Ken Mar Residents Await Vote On Roads

January 19, 1992|By Ellie Baublitz | Ellie Baublitz,Staff writer

SYKESVILLE — The community of Ken Mar Manor has languished for more than two years without proper roads and driveways. One homeowner has a 1,000-foot gravel driveway leading from his home to Ken Mar Drive.

The 16 homeowners of Ken Mar Manor say they hope the county Planning and ZoningCommission will approve a new plan Tuesday for the unfinished roads in their community.

The homeowners have agreed on the developer's new road plan. If the planning commission approves the concept, plat maps can be presented to the county and the work be completed, said Kathleen Lewis, Ken Mar Manor Homeowners Association president.

"This has been a long-running dispute between the developer and county, and the homeowners got caught in the middle," Lewis said.

"The subdivision was not built to the approved plans," said Edmund R. "Ned" Cueman, county planning director. "(Developer Wynne A. Stevens) made accessing changes that turned out to be unacceptable by county standards."

The developer's revised plans also were not presented to the appropriate county departments for approval before work proceeded, Cueman said.

Stevens, owner and president of Stevens Homes Inc., bought the Ken Mar property in 1987 after it had been designed.

The original plan calledfor three roads -- Chantilly, Ken Mar and Beachwood drives -- to serve 23 homes. So far, 16 homes in the $400,000 price range have been built.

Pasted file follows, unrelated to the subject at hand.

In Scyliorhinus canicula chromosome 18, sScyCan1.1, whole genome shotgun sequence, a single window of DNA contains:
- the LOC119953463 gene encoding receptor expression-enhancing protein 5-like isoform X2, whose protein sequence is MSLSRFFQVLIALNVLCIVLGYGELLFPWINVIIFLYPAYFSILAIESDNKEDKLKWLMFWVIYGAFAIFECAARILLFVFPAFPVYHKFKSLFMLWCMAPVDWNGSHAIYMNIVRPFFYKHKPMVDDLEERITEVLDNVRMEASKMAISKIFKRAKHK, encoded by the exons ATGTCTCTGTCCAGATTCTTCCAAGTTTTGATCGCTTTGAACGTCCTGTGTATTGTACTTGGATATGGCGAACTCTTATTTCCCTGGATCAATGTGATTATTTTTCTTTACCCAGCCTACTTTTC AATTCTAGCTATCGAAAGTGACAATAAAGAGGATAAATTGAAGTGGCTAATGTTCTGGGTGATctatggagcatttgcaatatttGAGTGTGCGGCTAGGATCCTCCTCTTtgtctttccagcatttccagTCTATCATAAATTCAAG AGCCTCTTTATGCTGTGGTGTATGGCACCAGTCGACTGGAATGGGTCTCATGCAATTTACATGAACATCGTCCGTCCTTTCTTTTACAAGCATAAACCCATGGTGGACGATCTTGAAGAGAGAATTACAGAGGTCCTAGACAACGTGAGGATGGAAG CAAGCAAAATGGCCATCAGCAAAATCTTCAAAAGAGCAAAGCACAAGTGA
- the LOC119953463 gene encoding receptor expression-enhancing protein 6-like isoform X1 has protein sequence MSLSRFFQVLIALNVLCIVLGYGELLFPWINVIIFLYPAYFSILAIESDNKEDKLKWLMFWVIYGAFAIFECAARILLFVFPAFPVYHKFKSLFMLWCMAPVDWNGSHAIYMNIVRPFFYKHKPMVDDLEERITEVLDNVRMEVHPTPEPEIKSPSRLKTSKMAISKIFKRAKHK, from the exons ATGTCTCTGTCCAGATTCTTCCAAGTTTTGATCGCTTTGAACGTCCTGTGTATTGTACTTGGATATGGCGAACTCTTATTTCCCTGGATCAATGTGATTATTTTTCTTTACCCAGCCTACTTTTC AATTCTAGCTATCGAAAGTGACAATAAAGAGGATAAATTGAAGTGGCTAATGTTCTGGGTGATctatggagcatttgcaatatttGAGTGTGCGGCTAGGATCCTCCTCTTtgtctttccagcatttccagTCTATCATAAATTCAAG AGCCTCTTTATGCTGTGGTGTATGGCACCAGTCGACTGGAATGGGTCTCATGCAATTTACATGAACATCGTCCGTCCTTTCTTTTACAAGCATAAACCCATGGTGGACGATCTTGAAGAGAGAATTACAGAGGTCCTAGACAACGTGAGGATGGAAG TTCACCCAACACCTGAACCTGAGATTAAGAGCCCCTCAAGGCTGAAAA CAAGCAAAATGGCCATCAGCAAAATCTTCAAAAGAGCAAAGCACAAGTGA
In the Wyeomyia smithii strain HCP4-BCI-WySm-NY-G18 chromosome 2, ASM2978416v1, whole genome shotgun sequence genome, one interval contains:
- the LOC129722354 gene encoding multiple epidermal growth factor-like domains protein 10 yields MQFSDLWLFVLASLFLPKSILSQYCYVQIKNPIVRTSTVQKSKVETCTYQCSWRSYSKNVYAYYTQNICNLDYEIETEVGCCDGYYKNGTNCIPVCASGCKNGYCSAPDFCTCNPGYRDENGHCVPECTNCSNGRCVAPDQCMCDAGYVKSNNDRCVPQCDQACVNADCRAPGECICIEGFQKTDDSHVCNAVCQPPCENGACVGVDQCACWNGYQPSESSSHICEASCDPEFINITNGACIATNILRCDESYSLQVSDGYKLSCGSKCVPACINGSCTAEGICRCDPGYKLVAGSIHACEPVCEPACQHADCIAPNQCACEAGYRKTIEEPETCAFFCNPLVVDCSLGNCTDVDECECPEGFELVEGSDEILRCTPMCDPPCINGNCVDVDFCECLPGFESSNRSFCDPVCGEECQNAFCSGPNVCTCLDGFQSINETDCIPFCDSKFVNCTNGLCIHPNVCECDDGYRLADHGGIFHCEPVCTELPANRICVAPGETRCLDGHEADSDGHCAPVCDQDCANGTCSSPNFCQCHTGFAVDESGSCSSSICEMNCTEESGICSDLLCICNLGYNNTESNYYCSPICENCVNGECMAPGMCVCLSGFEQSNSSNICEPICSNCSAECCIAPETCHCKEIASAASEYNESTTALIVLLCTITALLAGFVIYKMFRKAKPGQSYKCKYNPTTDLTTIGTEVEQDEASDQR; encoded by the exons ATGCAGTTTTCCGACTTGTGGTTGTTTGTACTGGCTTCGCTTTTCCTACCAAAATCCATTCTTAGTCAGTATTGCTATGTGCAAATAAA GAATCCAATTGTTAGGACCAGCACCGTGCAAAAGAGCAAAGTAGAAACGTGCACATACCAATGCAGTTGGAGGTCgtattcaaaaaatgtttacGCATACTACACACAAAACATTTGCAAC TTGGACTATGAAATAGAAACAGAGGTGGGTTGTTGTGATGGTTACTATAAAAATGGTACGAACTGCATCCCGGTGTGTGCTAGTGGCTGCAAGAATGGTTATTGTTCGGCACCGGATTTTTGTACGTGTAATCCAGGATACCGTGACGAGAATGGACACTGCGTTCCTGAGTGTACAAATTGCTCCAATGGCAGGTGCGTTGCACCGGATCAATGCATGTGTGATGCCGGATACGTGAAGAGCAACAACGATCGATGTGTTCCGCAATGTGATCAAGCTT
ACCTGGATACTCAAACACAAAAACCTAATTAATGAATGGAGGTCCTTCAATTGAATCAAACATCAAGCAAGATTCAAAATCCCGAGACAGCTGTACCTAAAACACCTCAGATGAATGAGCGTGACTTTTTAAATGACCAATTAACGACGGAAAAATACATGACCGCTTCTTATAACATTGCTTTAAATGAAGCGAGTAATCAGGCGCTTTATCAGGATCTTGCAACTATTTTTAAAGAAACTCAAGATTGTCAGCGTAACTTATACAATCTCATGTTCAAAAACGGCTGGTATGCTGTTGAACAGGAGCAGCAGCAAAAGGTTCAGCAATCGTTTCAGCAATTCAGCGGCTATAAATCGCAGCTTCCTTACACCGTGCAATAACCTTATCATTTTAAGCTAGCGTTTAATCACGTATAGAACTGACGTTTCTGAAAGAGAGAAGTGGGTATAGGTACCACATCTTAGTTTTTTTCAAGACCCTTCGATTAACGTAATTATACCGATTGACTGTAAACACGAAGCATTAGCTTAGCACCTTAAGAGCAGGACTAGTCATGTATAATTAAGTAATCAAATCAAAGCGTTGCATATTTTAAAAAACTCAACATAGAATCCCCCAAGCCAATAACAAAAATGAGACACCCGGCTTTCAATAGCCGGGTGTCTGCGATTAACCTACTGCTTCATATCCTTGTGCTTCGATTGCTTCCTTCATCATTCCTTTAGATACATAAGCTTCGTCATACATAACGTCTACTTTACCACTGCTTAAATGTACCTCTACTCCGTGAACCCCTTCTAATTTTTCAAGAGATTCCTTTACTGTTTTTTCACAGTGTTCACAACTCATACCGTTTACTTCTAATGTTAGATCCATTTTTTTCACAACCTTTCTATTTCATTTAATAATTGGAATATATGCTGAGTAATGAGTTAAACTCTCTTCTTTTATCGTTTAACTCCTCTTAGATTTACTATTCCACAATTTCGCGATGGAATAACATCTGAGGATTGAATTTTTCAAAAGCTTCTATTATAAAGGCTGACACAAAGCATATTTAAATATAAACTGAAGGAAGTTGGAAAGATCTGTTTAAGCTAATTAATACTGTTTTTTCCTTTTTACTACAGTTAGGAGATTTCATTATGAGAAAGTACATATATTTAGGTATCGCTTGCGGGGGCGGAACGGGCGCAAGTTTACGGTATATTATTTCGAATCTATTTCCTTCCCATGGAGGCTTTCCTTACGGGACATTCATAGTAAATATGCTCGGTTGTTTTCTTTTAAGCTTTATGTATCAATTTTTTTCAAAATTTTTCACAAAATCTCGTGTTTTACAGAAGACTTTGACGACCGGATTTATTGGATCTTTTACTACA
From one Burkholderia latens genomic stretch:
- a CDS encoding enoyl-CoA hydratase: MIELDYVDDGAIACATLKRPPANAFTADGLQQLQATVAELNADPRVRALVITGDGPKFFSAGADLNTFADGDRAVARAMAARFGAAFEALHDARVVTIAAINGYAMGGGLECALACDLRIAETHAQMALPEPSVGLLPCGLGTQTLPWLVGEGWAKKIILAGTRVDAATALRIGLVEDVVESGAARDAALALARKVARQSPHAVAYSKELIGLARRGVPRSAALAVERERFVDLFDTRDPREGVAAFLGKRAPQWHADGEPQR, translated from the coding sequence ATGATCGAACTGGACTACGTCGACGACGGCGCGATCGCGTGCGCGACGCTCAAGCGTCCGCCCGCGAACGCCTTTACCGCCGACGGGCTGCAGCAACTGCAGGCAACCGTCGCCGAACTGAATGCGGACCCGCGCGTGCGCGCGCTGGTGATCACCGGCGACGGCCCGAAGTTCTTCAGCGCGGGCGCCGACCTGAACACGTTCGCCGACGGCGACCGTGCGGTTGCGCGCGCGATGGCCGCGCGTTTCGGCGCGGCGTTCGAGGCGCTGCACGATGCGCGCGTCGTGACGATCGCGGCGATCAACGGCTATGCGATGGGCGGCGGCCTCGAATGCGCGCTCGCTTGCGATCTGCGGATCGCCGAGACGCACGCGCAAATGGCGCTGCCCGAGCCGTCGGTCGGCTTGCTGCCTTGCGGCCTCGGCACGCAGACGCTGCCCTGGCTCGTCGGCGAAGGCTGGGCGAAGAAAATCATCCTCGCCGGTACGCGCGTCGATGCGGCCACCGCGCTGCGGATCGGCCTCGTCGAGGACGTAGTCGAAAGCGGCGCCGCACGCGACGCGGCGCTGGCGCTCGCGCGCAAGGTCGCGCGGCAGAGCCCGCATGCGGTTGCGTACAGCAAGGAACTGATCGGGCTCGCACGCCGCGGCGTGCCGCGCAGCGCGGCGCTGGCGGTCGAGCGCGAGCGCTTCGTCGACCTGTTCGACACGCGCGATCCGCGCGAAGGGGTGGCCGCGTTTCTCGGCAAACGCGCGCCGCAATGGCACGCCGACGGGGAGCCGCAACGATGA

"Chantilly was already paved, but Ken Mar was new," Stevens said. "The roads were 12 feet wide -- that's all the county required,a 12-foot width and gravel top, no paving.

"All I did was make it18 feet wide and pave it, and added a curve (to Ken Mar) to make it more attractive."

Instead of building Beachwood to serve three lots, Stevens created an easement for those three homes. The easement, paved and running off Ken Mar, was properly recorded by an attorney before any of the lots were sold, he said.

"The county came out while the road was under construction and allowed $4,500 out of the bond I put up for the work, so they knew what I was doing," he said.

But a July 1989 county inspection found the work contrary to the original approved plan.

John T. "Jack" Sterling, then the director of public works, sent Stevens a letter in August 1989 saying, "I have no other recourse but to advise the county attorney to recover the bond and complete the project according to the approved plans."

Unable to pay contractors for their work, Stevens halted the project. Since then, he and the residents have negotiated with the county to completethe work.

Frustrated by repeated delays, Stevens filed suit against the county commissioners last September, claiming they failed to enforce the public works agreement.

In the suit, Stevens claims thecounty "has taken no steps to complete the improvements necessary and has left the community of Ken Mar in an uncomplete and unattractivestate."

He also says the county threatened to deny him building or use and occupancy permits for construction on his properties and toassess him for additional costs of Ken Mar Manor road work.

Stating that "actions by (the county) have resulted in severe damage to (Stevens') reputation, loss of business and credit and inability to transfer property," Stevens is seeking $150,000 plus court costs.

"I'm asking for $150,000 for depreciation in the value of my property due to failure of the county to complete improvements and difficulty inselling lots," Stevens said.

In an answer to the suit, attorneys for the county denied Stevens' allegations and requested that the case be dismissed. Circuit Court Judge Luke K. Burns Jr. denied the request and set a May 13 trial date.

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